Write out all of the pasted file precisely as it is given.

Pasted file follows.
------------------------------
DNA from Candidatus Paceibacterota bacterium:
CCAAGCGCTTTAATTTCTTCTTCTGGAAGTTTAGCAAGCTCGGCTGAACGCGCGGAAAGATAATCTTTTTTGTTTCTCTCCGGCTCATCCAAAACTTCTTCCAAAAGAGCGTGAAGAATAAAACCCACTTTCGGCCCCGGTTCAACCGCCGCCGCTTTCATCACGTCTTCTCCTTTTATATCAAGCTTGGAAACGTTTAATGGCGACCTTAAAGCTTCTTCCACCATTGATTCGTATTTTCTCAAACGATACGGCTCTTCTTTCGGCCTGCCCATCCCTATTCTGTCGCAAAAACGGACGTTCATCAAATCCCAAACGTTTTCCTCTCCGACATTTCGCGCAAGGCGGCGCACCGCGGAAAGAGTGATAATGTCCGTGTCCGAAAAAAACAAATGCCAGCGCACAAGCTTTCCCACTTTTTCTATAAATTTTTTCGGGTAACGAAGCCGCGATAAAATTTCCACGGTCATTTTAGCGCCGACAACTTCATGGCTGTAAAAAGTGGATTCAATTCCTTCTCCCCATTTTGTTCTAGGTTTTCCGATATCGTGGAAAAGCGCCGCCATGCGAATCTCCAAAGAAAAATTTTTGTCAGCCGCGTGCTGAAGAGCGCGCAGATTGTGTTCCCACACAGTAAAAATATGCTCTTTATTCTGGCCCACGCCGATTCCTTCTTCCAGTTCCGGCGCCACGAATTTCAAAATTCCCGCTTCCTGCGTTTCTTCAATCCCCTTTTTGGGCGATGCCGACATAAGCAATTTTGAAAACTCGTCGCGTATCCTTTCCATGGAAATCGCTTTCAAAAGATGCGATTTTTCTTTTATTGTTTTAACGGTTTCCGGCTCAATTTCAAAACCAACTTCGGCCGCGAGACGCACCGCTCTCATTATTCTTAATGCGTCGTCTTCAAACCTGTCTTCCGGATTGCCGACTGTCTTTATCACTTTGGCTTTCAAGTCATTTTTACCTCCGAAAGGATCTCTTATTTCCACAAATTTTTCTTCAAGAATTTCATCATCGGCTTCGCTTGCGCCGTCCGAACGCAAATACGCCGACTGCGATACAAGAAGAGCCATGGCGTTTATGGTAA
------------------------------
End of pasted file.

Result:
DNA from Candidatus Paceibacterota bacterium:
CCAAGCGCTTTAATTTCTTCTTCTGGAAGTTTAGCAAGCTCGGCTGAACGCGCGGAAAGATAATCTTTTTTGTTTCTCTCCGGCTCATCCAAAACTTCTTCCAAAAGAGCGTGAAGAATAAAACCCACTTTCGGCCCCGGTTCAACCGCCGCCGCTTTCATCACGTCTTCTCCTTTTATATCAAGCTTGGAAACGTTTAATGGCGACCTTAAAGCTTCTTCCACCATTGATTCGTATTTTCTCAAACGATACGGCTCTTCTTTCGGCCTGCCCATCCCTATTCTGTCGCAAAAACGGACGTTCATCAAATCCCAAACGTTTTCCTCTCCGACATTTCGCGCAAGGCGGCGCACCGCGGAAAGAGTGATAATGTCCGTGTCCGAAAAAAACAAATGCCAGCGCACAAGCTTTCCCACTTTTTCTATAAATTTTTTCGGGTAACGAAGCCGCGATAAAATTTCCACGGTCATTTTAGCGCCGACAACTTCATGGCTGTAAAAAGTGGATTCAATTCCTTCTCCCCATTTTGTTCTAGGTTTTCCGATATCGTGGAAAAGCGCCGCCATGCGAATCTCCAAAGAAAAATTTTTGTCAGCCGCGTGCTGAAGAGCGCGCAGATTGTGTTCCCACACAGTAAAAATATGCTCTTTATTCTGGCCCACGCCGATTCCTTCTTCCAGTTCCGGCGCCACGAATTTCAAAATTCCCGCTTCCTGCGTTTCTTCAATCCCCTTTTTGGGCGATGCCGACATAAGCAATTTTGAAAACTCGTCGCGTATCCTTTCCATGGAAATCGCTTTCAAAAGATGCGATTTTTCTTTTATTGTTTTAACGGTTTCCGGCTCAATTTCAAAACCAACTTCGGCCGCGAGACGCACCGCTCTCATTATTCTTAATGCGTCGTCTTCAAACCTGTCTTCCGGATTGCCGACTGTCTTTATCACTTTGGCTTTCAAGTCATTTTTACCTCCGAAAGGATCTCTTATTTCCACAAATTTTTCTTCAAGAATTTCATCATCGGCTTCGCTTGCGCCGTCCGAACGCAAATACGCCGACTGCGATACAAGAAGAGCCATGGCGTTTATGGTAA